The United Nations projects that one in every six people will be over the age of 65 by the year 2050. With a rapidly aging population, the risk of Alzheimer's disease (AD) becomes a major concern. AD is a multifactorial disease that involves neurodegeneration in the brain with mild dementia and deficits in memory and other cognitive domains. Additionally, it has been established that individuals with Human Immunodeficiency Virus-1 (HIV-1) experience a 5 to 10-year accelerated aging and an increased risk of developing HIV-associated neurocognitive disorders (HAND). Despite a significant amount of clinical evidence pointing towards a potential overlap between neuropathogenic processes in HAND and AD, the underlying epigenetic link between these two diseases is mostly unknown. This study is focused on identifying differentially expressed genes observed in both AD and HAND using linear regression models and a more robust significance analysis of microarray. The results established that the dysregulated type 1 and 2 interferon pathways observed in both AD and HAND contribute to the similar pathologies of these diseases within the brain. The current study identifies the important roles of interferon pathways in AD and HAND, a relationship that may be useful for earlier detection in the future.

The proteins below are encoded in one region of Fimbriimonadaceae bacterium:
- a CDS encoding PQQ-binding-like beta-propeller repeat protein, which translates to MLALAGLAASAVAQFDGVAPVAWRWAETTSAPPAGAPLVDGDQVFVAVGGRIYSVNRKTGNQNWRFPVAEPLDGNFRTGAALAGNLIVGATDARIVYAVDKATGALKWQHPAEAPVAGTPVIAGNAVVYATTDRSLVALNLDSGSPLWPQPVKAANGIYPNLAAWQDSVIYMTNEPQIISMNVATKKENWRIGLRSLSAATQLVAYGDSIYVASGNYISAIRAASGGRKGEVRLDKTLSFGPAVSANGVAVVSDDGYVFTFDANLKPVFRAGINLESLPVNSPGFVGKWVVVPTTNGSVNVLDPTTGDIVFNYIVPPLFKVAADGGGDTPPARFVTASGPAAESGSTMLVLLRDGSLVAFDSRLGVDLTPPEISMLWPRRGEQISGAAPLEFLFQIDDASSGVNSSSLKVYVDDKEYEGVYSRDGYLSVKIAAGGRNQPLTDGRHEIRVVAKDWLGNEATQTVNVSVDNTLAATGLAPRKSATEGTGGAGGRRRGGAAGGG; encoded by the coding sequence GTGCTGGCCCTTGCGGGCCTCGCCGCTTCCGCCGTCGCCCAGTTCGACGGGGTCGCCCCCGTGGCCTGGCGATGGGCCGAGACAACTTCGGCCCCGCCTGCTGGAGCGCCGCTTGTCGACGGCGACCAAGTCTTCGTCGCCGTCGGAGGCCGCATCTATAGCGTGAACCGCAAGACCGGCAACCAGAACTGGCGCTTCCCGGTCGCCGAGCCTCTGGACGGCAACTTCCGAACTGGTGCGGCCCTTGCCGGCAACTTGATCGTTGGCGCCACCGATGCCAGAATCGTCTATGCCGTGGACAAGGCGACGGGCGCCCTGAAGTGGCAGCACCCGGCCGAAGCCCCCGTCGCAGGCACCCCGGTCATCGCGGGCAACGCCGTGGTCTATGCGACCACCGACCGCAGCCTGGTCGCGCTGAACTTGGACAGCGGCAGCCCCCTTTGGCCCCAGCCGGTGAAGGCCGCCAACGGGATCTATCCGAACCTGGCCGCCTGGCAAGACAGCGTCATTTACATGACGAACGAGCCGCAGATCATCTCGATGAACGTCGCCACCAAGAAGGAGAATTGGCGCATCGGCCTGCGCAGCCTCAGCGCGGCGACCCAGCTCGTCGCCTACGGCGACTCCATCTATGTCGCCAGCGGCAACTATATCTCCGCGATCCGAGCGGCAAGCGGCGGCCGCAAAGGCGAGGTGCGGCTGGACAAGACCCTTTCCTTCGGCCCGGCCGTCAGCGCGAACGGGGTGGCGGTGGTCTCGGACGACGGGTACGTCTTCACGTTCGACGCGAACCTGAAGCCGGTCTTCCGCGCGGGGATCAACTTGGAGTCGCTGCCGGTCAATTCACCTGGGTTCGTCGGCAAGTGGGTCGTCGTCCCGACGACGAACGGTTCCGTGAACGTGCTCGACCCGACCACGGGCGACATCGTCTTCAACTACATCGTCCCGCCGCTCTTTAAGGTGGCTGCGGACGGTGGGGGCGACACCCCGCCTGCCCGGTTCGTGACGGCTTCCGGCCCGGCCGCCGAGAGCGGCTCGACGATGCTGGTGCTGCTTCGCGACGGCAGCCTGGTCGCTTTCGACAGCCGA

Garces, A., Martinez, B., De La Garza, R. et al. Differential expression of interferon-induced protein with tetratricopeptide repeats 3 (IFIT3) in Alzheimer's disease and HIV-1 associated neurocognitive disorders. Sci Rep 13, 3276 (2023). https://doi.org/10.1038/s41598-022-27276-7
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